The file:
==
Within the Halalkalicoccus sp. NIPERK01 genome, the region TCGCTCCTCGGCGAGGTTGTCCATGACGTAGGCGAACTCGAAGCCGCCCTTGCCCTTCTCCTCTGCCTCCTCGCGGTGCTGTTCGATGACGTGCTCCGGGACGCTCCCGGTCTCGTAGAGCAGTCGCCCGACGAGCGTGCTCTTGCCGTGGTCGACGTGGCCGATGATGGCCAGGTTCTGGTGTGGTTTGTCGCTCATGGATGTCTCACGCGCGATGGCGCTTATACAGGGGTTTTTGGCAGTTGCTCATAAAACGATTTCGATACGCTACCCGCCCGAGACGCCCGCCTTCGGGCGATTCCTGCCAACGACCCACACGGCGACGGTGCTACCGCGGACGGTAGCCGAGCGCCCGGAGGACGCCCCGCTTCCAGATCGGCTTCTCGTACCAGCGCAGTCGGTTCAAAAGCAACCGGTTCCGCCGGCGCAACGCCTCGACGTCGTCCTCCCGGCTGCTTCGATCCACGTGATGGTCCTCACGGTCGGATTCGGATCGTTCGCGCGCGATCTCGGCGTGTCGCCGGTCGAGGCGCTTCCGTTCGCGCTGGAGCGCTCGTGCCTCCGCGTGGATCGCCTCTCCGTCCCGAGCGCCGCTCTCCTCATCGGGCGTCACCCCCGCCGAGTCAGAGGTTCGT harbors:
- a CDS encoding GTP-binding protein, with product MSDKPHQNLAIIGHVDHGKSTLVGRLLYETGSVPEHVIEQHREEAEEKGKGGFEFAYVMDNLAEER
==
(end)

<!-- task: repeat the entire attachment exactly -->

Within the Halalkalicoccus sp. NIPERK01 genome, the region TCGCTCCTCGGCGAGGTTGTCCATGACGTAGGCGAACTCGAAGCCGCCCTTGCCCTTCTCCTCTGCCTCCTCGCGGTGCTGTTCGATGACGTGCTCCGGGACGCTCCCGGTCTCGTAGAGCAGTCGCCCGACGAGCGTGCTCTTGCCGTGGTCGACGTGGCCGATGATGGCCAGGTTCTGGTGTGGTTTGTCGCTCATGGATGTCTCACGCGCGATGGCGCTTATACAGGGGTTTTTGGCAGTTGCTCATAAAACGATTTCGATACGCTACCCGCCCGAGACGCCCGCCTTCGGGCGATTCCTGCCAACGACCCACACGGCGACGGTGCTACCGCGGACGGTAGCCGAGCGCCCGGAGGACGCCCCGCTTCCAGATCGGCTTCTCGTACCAGCGCAGTCGGTTCAAAAGCAACCGGTTCCGCCGGCGCAACGCCTCGACGTCGTCCTCCCGGCTGCTTCGATCCACGTGATGGTCCTCACGGTCGGATTCGGATCGTTCGCGCGCGATCTCGGCGTGTCGCCGGTCGAGGCGCTTCCGTTCGCGCTGGAGCGCTCGTGCCTCCGCGTGGATCGCCTCTCCGTCCCGAGCGCCGCTCTCCTCATCGGGCGTCACCCCCGCCGAGTCAGAGGTTCGT harbors:
- a CDS encoding GTP-binding protein, with product MSDKPHQNLAIIGHVDHGKSTLVGRLLYETGSVPEHVIEQHREEAEEKGKGGFEFAYVMDNLAEER